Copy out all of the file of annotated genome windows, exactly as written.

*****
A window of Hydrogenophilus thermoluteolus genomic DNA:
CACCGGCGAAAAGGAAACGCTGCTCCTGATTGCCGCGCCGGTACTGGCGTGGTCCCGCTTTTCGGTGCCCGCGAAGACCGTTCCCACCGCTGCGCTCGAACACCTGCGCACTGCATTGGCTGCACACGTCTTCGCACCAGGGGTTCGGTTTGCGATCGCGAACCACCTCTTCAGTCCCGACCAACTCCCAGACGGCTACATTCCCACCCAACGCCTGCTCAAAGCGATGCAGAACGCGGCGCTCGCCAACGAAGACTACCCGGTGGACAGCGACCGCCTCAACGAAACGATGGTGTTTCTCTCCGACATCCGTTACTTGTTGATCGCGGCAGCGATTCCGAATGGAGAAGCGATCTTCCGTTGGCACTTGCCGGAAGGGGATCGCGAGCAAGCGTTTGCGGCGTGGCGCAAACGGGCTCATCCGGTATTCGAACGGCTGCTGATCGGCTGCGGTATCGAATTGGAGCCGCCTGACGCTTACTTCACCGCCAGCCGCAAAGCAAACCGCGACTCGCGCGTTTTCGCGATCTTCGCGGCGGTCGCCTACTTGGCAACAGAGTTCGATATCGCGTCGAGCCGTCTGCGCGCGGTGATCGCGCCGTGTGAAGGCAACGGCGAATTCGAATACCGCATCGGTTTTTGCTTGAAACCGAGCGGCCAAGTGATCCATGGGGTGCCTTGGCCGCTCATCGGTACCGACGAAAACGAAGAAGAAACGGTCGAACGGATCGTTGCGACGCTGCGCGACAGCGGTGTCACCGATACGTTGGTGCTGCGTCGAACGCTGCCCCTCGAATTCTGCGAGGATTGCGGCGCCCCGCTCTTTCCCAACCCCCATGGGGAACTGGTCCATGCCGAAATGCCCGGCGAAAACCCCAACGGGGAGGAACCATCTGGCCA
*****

A window of Hydrogenophilus thermoluteolus genomic DNA:
CACCGGCGAAAAGGAAACGCTGCTCCTGATTGCCGCGCCGGTACTGGCGTGGTCCCGCTTTTCGGTGCCCGCGAAGACCGTTCCCACCGCTGCGCTCGAACACCTGCGCACTGCATTGGCTGCACACGTCTTCGCACCAGGGGTTCGGTTTGCGATCGCGAACCACCTCTTCAGTCCCGACCAACTCCCAGACGGCTACATTCCCACCCAACGCCTGCTCAAAGCGATGCAGAACGCGGCGCTCGCCAACGAAGACTACCCGGTGGACAGCGACCGCCTCAACGAAACGATGGTGTTTCTCTCCGACATCCGTTACTTGTTGATCGCGGCAGCGATTCCGAATGGAGAAGCGATCTTCCGTTGGCACTTGCCGGAAGGGGATCGCGAGCAAGCGTTTGCGGCGTGGCGCAAACGGGCTCATCCGGTATTCGAACGGCTGCTGATCGGCTGCGGTATCGAATTGGAGCCGCCTGACGCTTACTTCACCGCCAGCCGCAAAGCAAACCGCGACTCGCGCGTTTTCGCGATCTTCGCGGCGGTCGCCTACTTGGCAACAGAGTTCGATATCGCGTCGAGCCGTCTGCGCGCGGTGATCGCGCCGTGTGAAGGCAACGGCGAATTCGAATACCGCATCGGTTTTTGCTTGAAACCGAGCGGCCAAGTGATCCATGGGGTGCCTTGGCCGCTCATCGGTACCGACGAAAACGAAGAAGAAACGGTCGAACGGATCGTTGCGACGCTGCGCGACAGCGGTGTCACCGATACGTTGGTGCTGCGTCGAACGCTGCCCCTCGAATTCTGCGAGGATTGCGGCGCCCCGCTCTTTCCCAACCCCCATGGGGAACTGGTCCATGCCGAAATGCCCGGCGAAAACCCCAACGGGGAGGAACCATCTGGCCA